Dr. Michelle Robin discusses the power of finding your tribe, whether you’re a Royals fan or on a journey toward wellness.
Story by Dr. Michelle Robin
Everywhere I have gone for the last few weeks of the baseball postseason, I’ve seen Royal Blue. The entire metropolitan area and pockets across the U.S. have been abuzz about the Royals. You hear it while waiting in line at the grocery store. You see Kansas City Royals T-shirts, caps and sweatshirts donned by, what seems like, every third person no matter where you are. Even people that aren’t really baseball fans gathered with friends in their homes or at a local pub to watch the games. Why?
I’m not questioning why one would support the Royals. (Woohoo! World Series Champs!) I’m a HUGE fan myself and get all decked out in Royals gear to cheer on the team too. Why do we do it? In particular, why is there a swell of support and interest by people who haven’t really been interested before?
We do it because we’re drawn to the connection and camaraderie of shared experience.
There is power in connection. We have an innate need to connect, to bond, to feel togetherness, to feel love. When we have connection with others we are able to break bad patterns and create good habits more easily. We’re able to see possibilities at a higher, bigger, broader, bolder level than we often can do on our own. Connection helps us push past our fears and believe we can and will make it (whatever it is).
A few years ago I met an incredible soul who is now a dear friend, Frank Ferrante. Frank’s life had become one of addiction, depression, obesity, and illness. He went through an amazing transformation of healing which was captured in the film “May I Be Frank.” That transformation was sparked by a heart to heart connection he had with three young men at Café Gratitude (the original in Califronia, but the one in KC is a great place to eat). It was Frank’s connection with these men that moved him along a journey to wellbeing. During that journey, Frank began healing his connections with his family and his connection to his own heart.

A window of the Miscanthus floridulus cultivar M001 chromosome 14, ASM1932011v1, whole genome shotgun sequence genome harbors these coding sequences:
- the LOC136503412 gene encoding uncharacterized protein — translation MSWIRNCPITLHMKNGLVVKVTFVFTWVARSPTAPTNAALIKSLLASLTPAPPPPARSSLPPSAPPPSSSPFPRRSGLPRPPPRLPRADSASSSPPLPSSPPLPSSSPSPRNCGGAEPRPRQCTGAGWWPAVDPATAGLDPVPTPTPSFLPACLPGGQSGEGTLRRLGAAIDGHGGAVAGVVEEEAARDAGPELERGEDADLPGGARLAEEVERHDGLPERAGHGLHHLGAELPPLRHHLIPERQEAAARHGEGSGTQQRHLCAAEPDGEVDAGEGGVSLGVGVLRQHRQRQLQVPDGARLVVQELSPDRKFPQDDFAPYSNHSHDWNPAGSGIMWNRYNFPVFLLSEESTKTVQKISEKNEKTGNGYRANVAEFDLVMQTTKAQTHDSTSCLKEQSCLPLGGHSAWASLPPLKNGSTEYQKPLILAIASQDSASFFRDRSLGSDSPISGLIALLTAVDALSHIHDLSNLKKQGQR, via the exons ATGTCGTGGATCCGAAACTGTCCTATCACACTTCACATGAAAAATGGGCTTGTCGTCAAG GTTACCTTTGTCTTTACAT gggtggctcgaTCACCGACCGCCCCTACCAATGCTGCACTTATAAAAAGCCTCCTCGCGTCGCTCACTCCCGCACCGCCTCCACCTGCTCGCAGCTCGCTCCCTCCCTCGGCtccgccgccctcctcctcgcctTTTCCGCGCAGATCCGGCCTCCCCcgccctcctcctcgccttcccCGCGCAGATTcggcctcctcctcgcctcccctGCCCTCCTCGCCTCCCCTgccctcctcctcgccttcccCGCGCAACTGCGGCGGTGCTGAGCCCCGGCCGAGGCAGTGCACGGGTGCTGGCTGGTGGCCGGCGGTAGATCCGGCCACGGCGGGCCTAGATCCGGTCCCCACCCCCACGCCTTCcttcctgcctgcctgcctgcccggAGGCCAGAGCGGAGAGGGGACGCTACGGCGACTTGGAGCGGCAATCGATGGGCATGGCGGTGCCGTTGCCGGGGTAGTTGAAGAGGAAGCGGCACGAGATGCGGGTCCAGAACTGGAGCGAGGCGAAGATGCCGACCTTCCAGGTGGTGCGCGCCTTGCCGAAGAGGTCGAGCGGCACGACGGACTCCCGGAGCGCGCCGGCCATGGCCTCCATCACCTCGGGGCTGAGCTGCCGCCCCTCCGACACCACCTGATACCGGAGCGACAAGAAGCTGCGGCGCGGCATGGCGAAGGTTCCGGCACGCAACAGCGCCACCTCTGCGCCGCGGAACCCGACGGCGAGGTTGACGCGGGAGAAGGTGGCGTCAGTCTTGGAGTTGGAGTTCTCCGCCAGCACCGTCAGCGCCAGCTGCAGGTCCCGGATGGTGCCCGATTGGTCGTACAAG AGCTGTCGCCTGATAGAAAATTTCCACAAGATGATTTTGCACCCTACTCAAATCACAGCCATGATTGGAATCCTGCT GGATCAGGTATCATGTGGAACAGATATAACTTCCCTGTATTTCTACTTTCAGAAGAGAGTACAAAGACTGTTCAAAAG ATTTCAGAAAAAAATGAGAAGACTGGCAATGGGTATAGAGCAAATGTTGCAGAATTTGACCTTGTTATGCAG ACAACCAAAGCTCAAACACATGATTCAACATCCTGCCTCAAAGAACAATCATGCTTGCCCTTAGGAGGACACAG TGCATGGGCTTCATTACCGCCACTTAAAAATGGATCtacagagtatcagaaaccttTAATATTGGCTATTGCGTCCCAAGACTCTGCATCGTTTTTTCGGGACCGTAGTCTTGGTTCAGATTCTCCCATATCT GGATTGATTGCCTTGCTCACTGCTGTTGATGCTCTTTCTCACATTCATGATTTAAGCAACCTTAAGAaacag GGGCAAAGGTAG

Talking with Frank about his history with addiction to drugs and alcohol I remember him specifically saying that the opposite of addiction is not sobriety; it is connection. Indeed, part of why programs like Alcoholics Anonymous work is the connections they create—connection to others, to God, to self.
Finding your tribe is one of the most important parts of a wellness journey. Your tribe may include your healthcare providers, your fitness trainer, your best friend that bikes with you, the other people that show up for yoga class, or your dog that appreciates your evening walk. Each and every one of those people (or furry friends) is part of your wellness tribe. They are connections that push you, believe in you, and are there alongside you. They make all this effort seem possible, fun, and worth it…even when you doubt yourself or the process.
There truly is power in connection—with others, with nature, with a higher power and with self. But it is our connection with others that embraces us, holds us up, and pushes us forward. It is that human-to-human connection (ideally in person, at least every now and then) that lets us know we’re not alone, and indeed are loved. I encourage you to explore your connections in every part of your life. If you’re feeling unsure, down and out, or unmotivated in a part of your life and you want something different, look at how you can create new or shift your current connections related to it. You will be surprised at how this one small change can create a big shift.
Dr. Michelle Robin is an author, international speaker, and Founder and CWO of Your Wellness Connection, P.A. She is the author of The E Factor: Engage, Energize, Enrich – Three Steps to Vibrant Health, Wellness on a Shoestring: Seven Habits for a Healthy Life, and co-author of the #1 bestseller Succeeding In Spite of Everything. Dr. Robin can be reached at email@example.com, www.drmichellerobin.com, and as Dr. Michelle Robin on Facebook, Twitter and LinkedIn.